Was it difficult to show that whirlpools in space can be sustained long enough in a protoplanetary disk to create such a storm?

Gerbig: In order to show that these extraterrestrial storms are indeed feasible, we focused on two questions: Do protoplanetary disks offer favorable conditions for the proposed mechanism to operate in the first place? Second, is the engine strong enough to compensate for the loss of energy it is subjected to by nature of being embedded in a viscous protoplanetary disk?

To answer these questions, we would ideally look at real observations of protoplanetary disks. However, while observations of such disks have gotten better and better in recent years, the resolution of our telescopes remains far below what would be required to see storms of the sizes that we predict for proposed hurricanes. Because of this, we performed computer simulations to test the feasibility of our storms.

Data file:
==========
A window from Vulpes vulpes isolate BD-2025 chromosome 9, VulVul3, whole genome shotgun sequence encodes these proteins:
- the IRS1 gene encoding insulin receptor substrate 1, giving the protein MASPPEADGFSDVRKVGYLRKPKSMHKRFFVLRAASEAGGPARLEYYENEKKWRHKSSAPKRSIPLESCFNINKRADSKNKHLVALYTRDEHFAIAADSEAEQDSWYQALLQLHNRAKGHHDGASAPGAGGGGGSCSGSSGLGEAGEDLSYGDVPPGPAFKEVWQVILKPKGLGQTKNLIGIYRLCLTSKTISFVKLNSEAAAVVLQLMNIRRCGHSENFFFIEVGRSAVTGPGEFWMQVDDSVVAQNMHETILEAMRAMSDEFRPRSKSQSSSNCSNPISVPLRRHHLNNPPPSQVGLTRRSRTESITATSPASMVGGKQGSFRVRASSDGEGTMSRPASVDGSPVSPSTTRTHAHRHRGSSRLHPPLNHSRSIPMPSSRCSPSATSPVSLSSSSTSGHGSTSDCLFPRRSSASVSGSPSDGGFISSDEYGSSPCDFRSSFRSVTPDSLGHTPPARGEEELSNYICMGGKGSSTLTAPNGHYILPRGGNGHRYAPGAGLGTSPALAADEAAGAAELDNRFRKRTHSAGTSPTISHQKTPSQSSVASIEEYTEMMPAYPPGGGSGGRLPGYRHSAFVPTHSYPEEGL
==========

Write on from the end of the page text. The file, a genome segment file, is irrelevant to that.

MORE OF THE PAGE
The plan was to figure out what initial conditions are required to produce a storm that can fight against a given viscosity, which is a measure for the disk’s internal friction. This way, we were able to constrain the ideal location for such storms to operate to just outside the so-called water-snow line — a key location in protoplanetary disks marking the boundary between water vapor and water ice. One challenge in interpreting our simulations is the disk viscosity, which is considered an unknown and consequently hotly debated property of protoplanetary disks. We found that our mechanism works best for protoplanetary disks that are of relatively low viscosity.

Is there a visual similarity between hurricanes and storms in space?